The borough’s new independent Policing and Crime Commission has begun its work looking at the root causes of crime and anti-social behaviour.
The chair, Adam Matan, and vice chair, Christina Smyth, have now appointed seven other members:
- Lorraine Ainscow-Searle – former lecturer in criminology
- Rosemary Barnett – former Special Constable and trustee-director of the Centre for Public Safety
- Gareth Dixon – Young H&F Foundation
- Maria Doulton – Neighbourhood Watch volunteer
- Patricia Mayhew OBE – eminent criminologist and winner of the Stockholm prize
- Charlie Rigby – founder of the Violence Intervention Project
- Francesca Taylor – worked with rape victims and is involved with Neighbourhood Watch
- Rosie Waite – School Governor.
Superintendent Helen Harper, of the Metropolitan Police, is acting as an ex-officio adviser to the Commission.
It will look at how communities and key partners can work better together to tackle rising concerns about crime, especially about more young people getting involved in violent crime. It will also advise on how to build better community resilience and ensure residents’ voices are heard by the police, the council and other agencies, including the voices of people who don’t usually get heard.
“One young person getting stabbed is one too many – and one young person getting involved in a gang is one too many,” said Cllr Sue Fennimore, Deputy Leader of H&F Council.
“We need new ideas and new approaches – simply carrying on with the same approach cannot be an option. We’re determined that all in our community will feel listened to and empowered.”
Have your say
The Commission held its first meeting on 27 November and has issued a call for written evidence to inform its discussions and deliberations.
If you’d like to submit evidence to the Commission, please email email@example.com or write to Monica Roucou, Room 102, Hammersmith Town Hall, King Street, London W6 9JU.
Leading the commission
The new commission’s chair is Adam Matan, founder of the Anti-Tribalism Movement based in Shepherds Bush. It’s a non-profit organisation that aims to tackle ‘tribalism and inequalities within communities’.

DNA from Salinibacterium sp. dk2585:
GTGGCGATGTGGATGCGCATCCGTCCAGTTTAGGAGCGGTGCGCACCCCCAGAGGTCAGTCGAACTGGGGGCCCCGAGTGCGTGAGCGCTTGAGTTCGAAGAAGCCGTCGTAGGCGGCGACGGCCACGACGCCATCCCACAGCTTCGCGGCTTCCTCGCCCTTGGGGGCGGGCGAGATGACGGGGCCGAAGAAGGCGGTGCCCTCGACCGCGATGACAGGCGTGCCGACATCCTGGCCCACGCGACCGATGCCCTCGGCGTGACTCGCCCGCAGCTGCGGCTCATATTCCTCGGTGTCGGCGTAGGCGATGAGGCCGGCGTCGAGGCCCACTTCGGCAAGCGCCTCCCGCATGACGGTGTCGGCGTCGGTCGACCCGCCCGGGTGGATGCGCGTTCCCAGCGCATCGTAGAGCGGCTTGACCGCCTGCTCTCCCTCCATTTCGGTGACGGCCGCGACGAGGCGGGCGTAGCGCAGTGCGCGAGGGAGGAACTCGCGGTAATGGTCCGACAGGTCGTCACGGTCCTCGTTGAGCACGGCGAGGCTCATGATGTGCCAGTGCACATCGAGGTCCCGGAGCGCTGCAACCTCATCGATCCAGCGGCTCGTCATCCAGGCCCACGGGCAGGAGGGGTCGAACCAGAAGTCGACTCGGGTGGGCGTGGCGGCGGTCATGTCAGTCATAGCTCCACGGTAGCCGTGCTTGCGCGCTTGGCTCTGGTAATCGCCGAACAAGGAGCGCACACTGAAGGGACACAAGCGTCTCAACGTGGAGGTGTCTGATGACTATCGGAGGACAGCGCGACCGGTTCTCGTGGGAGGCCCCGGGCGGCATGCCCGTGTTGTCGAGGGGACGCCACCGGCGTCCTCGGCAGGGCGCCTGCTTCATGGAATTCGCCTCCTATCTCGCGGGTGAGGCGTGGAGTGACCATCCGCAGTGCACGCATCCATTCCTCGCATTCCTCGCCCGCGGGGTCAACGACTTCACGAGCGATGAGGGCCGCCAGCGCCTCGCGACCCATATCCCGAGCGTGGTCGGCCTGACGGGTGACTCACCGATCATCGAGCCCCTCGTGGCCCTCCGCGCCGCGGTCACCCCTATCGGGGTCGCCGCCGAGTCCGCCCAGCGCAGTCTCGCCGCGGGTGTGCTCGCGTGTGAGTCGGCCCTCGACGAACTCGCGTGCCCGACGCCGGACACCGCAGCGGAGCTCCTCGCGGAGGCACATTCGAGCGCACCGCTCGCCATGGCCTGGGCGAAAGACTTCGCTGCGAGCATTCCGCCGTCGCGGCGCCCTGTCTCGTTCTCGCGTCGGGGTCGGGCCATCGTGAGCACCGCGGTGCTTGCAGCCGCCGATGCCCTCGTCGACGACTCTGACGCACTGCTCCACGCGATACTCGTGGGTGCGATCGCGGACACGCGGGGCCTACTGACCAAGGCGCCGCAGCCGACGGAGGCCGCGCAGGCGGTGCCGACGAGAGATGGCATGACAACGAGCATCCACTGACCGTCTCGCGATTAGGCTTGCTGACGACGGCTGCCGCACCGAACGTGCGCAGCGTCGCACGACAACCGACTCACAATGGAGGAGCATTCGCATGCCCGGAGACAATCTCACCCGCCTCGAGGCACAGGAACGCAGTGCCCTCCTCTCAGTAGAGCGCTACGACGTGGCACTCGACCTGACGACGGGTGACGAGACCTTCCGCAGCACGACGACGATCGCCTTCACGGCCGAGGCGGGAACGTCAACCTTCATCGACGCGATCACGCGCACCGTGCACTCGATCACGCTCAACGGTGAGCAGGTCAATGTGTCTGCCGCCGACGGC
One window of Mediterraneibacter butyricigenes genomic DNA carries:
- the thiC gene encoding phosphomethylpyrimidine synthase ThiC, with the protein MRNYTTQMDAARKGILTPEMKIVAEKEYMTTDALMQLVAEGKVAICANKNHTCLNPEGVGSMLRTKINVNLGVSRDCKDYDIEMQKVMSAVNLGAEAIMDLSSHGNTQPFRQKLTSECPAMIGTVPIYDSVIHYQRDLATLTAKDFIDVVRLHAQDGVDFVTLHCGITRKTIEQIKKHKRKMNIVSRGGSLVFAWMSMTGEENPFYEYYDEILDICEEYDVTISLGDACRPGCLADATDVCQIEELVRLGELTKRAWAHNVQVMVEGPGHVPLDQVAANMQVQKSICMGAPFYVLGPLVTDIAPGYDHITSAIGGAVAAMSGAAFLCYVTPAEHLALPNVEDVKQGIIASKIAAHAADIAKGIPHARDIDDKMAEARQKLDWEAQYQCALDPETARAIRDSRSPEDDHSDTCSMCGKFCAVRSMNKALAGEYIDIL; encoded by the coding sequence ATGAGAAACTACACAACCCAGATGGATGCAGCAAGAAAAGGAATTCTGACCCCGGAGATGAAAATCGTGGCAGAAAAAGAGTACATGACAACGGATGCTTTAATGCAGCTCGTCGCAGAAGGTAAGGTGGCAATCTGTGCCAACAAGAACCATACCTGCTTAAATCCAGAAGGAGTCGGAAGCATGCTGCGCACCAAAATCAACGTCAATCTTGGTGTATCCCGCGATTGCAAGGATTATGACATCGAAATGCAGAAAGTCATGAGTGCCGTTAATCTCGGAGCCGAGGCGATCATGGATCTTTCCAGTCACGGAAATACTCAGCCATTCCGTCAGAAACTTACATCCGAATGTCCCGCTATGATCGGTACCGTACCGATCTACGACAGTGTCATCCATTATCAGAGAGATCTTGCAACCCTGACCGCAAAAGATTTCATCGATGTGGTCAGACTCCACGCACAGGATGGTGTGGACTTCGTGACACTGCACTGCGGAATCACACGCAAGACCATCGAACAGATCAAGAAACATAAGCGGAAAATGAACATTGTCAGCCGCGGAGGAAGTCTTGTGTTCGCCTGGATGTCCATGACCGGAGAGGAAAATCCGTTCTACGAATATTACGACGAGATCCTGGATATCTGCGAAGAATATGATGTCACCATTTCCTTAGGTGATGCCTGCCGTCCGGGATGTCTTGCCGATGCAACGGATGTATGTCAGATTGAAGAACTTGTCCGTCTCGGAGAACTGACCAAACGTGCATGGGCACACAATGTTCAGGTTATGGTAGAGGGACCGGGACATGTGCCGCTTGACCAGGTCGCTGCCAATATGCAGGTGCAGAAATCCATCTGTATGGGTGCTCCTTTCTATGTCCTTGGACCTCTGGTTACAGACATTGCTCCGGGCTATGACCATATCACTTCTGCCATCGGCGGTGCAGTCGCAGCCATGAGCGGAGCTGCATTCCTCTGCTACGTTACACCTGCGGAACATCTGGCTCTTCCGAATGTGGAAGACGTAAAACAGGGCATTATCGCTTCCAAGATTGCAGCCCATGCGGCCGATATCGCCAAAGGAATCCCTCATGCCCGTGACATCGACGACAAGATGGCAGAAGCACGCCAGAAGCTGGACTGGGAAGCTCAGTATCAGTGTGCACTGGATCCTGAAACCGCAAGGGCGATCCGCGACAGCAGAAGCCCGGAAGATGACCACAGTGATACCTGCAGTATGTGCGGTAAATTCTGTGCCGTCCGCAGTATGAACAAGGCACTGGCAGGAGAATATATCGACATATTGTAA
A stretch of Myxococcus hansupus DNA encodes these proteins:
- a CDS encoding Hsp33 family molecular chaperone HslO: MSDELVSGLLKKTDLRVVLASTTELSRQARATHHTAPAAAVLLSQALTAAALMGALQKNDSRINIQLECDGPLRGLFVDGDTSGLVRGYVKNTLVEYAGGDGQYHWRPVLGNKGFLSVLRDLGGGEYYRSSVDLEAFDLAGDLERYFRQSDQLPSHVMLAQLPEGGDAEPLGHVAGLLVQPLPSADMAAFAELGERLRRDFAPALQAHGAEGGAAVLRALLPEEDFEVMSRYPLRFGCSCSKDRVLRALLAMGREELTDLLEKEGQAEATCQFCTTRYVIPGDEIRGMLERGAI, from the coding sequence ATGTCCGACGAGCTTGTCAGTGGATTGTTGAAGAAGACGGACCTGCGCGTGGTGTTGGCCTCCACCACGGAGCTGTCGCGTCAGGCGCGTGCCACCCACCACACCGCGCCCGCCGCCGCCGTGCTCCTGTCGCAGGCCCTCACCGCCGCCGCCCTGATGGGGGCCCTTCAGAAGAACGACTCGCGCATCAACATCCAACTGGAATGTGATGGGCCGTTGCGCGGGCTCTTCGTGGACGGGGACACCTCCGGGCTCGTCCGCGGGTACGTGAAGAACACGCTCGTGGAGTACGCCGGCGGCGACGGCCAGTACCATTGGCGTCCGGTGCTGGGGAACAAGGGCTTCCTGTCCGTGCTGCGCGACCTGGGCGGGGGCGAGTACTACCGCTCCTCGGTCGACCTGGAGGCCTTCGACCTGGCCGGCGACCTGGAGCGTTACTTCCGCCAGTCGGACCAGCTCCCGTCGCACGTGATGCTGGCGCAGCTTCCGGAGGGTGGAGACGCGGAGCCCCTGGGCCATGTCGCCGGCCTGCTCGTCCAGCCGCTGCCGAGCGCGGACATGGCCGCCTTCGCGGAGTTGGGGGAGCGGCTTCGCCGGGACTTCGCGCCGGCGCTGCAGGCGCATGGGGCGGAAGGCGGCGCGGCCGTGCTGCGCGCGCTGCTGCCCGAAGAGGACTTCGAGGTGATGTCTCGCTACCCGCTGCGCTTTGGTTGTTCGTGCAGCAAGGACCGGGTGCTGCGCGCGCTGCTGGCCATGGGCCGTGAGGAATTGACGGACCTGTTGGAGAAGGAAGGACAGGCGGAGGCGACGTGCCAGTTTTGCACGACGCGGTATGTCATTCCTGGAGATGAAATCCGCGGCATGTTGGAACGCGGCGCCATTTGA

Adam – who also lives in Shepherds Bush – has a postgraduate degree from SOAS University of London in Law and Leadership and currently sits on the government’s Counter Terrorism Advisory Group.
“I am privileged and honoured to lead the council’s new Policing and Crime Commission,” Adam said. “I’d like to ensure the borough remains a safe and welcoming borough for its residents, visitors and businesses.
“The Commission hopes to lay the foundations for new, improved structures and initiatives which place local residents at the heart of achieving a safer H&F.”
Christina Smyth is a former civil servant who previously chaired the resident-led Poverty and Worklessness Commission.
More council-funded police
The Commission’s work will help the council in its on-going efforts to make local streets the safest in London.
Since last year, H&F has funded 44 police officers. As part of its commitment to local safety, the council helped recruit a new sergeant and a new constable, and provided funding to replace three constables with sergeants.
The council gained the money for extra policing having taken a tough approach with property developers – negotiating record amounts of new funds. It proposes to work with residents to deliver more and better anti-crime measures in all the neighbourhoods across our borough.
The council’s CCTV team have also recently helped local police put one of the borough’s most prolific moped-riding thieves behind bars.
Working with residents
The Policing and Crime Commission follows on from a number of similar council initiatives, since 2014, that have sought to better engage residents in the decision-making processes that affect them and rejuvenate civic life.
Those have included nine other independent resident-led commissions, public policy hearings, hackathons, public workshops and other measures.
More details on our recent commissions are here.